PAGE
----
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Why is Protein Good for Menopause?

Lisa Schofield

Written by Lisa Schofield

Lisa Schofield

Written by Lisa Schofield

Many of us may think of weightlifting for muscle growth when we hear the word protein, but this macronutrient is so much more than that. It is an essential component for women to maintain good health during menopause and beyond.

Why Protein is Important During Menopause

Protein is a critical building block for our bodies to use to make new cells and repair damaged ones. Protein is also a component of many hormones, including those that control and support the thyroid gland and our digestive systems. Some hormones, including FSH (follicle stimulating hormones – which are important for ovary function) and insulin, are protein or peptide hormones. Our red blood cells contain protein, known as hemoglobin, which is necessary to provide oxygen to our cells and help remove carbon dioxide waste from our bodies. Our bones rely on this nutrient as well. Protein keeps the bones in our bodies sturdy by maintaining a process known as bone remodeling, where bone replaces itself by breaking down old tissue and creating new tissue.

In addition to calcium and vitamins D and K2, dietary proteins are important  for supporting our bone health and may help reduce risk of developing osteoporosis, which becomes more likely as women experience menopause.  Several studies have demonstrated improvements in bone density and overall bone health in postmenopausal women who consumed the appropriate amounts of protein, however, this isn’t indicated as a prevention or treatment method for osteoporosis.1

Bone health isn’t the only reason for women to prioritize protein in their diet. Eating enough protein is important during menopause because the aging process tends to reduce the quantity and quality of our muscle mass – meaning it’s not uncommon for women to start losing strength and muscle tone over the years leading up to menopause and beyond. Additionally, around the age of 40, our metabolism tends to decline, increasing the likelihood of weight gain. This can lead to a higher fat to muscle ratio, which gets more difficult to reverse as we age. A diet including adequate amounts of protein combined with regular exercise, including strength training, works to regenerate muscle mass. The more muscle women have, the faster their metabolism is. So, eating adequate protein during menopause can help keep our metabolism running smoothly and thus help keep weight gain at bay.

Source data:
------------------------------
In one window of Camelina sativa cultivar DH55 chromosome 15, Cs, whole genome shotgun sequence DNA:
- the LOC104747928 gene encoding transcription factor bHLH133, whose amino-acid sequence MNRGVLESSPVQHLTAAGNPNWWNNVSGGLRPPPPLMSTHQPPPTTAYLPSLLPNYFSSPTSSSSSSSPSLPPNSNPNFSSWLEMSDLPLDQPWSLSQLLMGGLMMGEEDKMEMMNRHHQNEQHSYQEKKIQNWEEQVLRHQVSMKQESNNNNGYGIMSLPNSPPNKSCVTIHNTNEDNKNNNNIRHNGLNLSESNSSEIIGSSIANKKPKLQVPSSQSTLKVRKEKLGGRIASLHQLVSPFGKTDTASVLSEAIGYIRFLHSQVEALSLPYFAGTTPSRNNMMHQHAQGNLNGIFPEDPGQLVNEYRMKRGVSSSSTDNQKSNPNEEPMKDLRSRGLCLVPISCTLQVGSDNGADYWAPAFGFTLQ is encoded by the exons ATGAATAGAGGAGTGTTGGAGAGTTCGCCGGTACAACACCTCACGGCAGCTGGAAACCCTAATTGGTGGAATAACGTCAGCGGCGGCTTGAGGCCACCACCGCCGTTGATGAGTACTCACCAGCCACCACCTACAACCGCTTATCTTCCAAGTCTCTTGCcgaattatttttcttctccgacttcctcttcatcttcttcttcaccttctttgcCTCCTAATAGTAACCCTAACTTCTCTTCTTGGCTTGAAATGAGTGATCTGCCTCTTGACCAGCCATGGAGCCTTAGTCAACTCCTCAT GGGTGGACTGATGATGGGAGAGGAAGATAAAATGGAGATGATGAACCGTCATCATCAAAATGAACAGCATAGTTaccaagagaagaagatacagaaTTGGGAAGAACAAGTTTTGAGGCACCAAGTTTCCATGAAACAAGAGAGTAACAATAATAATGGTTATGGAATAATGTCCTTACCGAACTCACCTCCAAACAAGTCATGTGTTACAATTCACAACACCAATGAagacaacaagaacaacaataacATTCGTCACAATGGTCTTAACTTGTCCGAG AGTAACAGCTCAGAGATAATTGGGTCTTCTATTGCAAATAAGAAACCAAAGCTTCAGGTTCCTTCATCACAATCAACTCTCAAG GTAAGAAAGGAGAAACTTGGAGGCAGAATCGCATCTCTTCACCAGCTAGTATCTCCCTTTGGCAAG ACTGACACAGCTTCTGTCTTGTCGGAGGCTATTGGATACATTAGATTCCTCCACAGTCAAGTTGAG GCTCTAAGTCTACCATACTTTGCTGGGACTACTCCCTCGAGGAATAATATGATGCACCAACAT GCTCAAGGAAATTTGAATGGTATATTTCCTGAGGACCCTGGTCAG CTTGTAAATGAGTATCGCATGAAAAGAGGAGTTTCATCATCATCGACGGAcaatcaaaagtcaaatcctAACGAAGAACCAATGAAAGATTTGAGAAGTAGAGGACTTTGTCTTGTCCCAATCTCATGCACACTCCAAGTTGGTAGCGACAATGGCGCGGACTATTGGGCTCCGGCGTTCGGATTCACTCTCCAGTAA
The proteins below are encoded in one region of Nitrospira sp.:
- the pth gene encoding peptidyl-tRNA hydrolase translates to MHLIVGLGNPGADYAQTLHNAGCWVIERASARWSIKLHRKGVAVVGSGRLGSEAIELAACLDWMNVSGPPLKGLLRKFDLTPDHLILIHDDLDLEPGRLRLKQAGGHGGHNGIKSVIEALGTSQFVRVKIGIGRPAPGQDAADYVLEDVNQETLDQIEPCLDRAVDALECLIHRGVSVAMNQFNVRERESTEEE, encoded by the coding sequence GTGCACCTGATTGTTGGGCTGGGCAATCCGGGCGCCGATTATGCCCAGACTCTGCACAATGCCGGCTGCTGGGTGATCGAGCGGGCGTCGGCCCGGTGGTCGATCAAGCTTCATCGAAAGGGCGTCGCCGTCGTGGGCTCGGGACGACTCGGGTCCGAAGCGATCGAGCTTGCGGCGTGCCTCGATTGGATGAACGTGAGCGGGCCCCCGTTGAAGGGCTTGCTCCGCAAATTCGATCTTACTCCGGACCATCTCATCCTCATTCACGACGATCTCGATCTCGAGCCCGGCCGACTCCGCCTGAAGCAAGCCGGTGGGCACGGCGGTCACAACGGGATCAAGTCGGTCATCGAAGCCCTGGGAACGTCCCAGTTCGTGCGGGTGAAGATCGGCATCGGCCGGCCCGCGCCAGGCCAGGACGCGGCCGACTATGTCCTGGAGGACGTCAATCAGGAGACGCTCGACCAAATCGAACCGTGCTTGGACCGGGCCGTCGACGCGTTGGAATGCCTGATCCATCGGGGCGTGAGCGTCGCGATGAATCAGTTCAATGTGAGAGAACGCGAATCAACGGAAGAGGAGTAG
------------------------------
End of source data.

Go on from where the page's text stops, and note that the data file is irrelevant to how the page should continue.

Experts have found that after age 40, muscle mass can decline up to 8% every 10 years. So, by age 60, postmenopausal women may lose up to 16% of her muscle mass. After the age of 60, the rate of muscle mass loss accelerates to between 10 to 15% every 10 years.2 A loss of muscle mass is common during aging, and often leads to a condition called sarcopenia, which is accompanied by very weak muscles, frailty and a loss of mobility. Multiple clinical studies have shown that eating the right amounts of protein, especially during menopause, can help stave off unwanted muscle loss and weakness.3

How Much Protein Should You Eat During Menopause? 

According to Harvard Health, a 50-year-old, 140-pound woman who doesn’t exercise should ensure she eats approximately 53 grams of protein per day.4 But if you’re looking for a more tangible way to figure out the right amount of protein for your own diet, consider checking out this simple online protein calculator.

It’s not unusual for women entering menopause to try reducing how many calories she consumes daily to combat weight gain. But cutting out protein as a part of that strategy can actually increase the risk of losing muscle, which will inevitably impair balance and mobility. In fact, researchers observing the diet habits of overweight and obese postmenopausal women found that a combination of higher protein intake and overall reduction in calories helped women to maintain a desirable amount of muscle mass relative to pounds lost.5 Postmenopausal women who eat more protein also tend to see improvements in cardiovascular health compared to healthy women who consume less.6